ALS Society

of Manitoba


La Société

Manitobaine de la SLA


Western researchers’ breakthrough paves way for ALS cure

Posted on May 15, 2024 by Matthew Honey

Dr. Michael Strong and his team at Western University have made a significant discovery that could pave the way for an ALS cure. Funded by the Temerty Foundation, their research has identified a protein interaction that may prevent nerve cell death, a characteristic of ALS.

ALS, also known as Lou Gehrig’s disease, is a neurodegenerative condition causing muscle wastage, paralysis, and death. Patients typically live only two to five years post-diagnosis.

The study, published in the journal Brain, reveals that targeting the interaction between two proteins, TDP-43 and RGNEF, can halt or reverse ALS progression. A fragment of RGNEF, named NF242, mitigates the toxic effects of TDP-43, reducing nerve cell damage.

This discovery could lead to treatments for ALS and related neurological conditions like frontotemporal dementia. It represents a potential game-changer in the field.

The Temerty Foundation’s $10 million investment over five years aims to advance this research into clinical trials. Their total contribution to neurodegenerative disease research at Western is $18 million.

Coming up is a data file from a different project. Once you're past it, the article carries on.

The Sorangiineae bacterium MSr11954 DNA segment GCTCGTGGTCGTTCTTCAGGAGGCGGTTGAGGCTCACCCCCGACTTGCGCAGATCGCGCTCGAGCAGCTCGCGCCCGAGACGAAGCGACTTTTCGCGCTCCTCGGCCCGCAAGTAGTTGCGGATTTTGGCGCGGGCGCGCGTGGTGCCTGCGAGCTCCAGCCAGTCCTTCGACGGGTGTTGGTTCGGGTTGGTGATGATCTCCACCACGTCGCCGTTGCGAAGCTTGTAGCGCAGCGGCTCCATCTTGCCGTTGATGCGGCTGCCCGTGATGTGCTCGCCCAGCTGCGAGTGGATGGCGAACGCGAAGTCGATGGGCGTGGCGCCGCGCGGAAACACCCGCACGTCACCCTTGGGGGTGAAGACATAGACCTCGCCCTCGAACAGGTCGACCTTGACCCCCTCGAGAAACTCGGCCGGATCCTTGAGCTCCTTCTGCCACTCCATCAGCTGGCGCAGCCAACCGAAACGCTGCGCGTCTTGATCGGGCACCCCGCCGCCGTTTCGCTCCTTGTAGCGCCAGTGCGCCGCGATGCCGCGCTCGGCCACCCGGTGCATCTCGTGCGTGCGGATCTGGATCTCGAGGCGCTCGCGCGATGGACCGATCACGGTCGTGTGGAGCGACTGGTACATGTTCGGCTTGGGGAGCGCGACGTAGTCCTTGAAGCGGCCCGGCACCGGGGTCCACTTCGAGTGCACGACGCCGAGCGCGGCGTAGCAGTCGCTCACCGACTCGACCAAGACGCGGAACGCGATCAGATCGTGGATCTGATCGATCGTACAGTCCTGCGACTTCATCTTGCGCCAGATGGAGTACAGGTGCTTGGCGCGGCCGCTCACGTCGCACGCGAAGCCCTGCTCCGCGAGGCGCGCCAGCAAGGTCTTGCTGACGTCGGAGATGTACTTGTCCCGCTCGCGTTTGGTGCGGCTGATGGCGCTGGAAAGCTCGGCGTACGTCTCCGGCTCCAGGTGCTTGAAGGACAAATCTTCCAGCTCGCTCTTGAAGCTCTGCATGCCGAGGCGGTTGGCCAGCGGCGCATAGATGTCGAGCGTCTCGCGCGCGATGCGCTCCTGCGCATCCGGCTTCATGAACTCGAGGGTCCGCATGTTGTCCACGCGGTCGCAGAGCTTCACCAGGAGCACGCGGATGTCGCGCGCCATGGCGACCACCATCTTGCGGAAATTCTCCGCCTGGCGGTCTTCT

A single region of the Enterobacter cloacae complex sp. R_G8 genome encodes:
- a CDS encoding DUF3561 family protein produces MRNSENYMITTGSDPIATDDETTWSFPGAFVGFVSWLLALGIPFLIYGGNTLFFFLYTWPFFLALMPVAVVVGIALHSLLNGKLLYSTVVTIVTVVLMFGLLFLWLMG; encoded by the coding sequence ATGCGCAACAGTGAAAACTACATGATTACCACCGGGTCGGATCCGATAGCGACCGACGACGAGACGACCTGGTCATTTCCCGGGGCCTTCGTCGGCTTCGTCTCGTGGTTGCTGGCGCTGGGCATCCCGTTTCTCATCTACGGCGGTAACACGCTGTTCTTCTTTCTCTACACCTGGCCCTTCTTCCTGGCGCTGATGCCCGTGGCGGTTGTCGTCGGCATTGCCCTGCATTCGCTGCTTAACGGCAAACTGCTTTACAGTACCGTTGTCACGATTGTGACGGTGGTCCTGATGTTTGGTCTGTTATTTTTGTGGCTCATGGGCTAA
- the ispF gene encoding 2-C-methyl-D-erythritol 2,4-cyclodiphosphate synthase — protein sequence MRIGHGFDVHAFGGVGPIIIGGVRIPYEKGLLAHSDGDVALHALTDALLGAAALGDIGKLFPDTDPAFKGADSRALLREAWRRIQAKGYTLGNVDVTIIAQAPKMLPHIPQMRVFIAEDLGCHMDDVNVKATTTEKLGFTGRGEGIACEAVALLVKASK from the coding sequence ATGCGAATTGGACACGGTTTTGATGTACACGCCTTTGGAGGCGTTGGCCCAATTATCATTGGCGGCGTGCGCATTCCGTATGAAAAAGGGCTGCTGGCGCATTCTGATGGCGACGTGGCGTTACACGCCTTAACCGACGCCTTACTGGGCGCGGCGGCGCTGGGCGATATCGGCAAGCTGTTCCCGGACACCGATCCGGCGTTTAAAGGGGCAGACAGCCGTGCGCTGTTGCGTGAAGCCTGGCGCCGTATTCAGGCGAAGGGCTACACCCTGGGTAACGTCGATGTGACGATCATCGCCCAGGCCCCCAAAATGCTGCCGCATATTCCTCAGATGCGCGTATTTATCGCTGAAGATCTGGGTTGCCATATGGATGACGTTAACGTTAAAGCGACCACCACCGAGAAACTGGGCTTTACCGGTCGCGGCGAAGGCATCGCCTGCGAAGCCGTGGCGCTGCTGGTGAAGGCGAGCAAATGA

With the support of the Temerty Foundation, Dr. Strong’s team is working towards bringing their potential treatment to human clinical trials within five years, offering new hope for ALS patients.

While this breakthrough research was funded by the Temerty Foundation, all research is progress.

Rgeister now in either the Winnipeg or Brandon Walk to End ALS where 40% of the funds raised goes toward continuing research into a cure for ALS/MND.

Pictured Below: Dr. Michael Strong, Arthur J. Hudson Chair in ALS Research at Western’s Schulich School of Medicine & Dentistry, has discovered a protein that could lead to a treatment for ALS. (Allan Lewis/Schulich School of Medicine & Dentistry)

ALS Cure - Research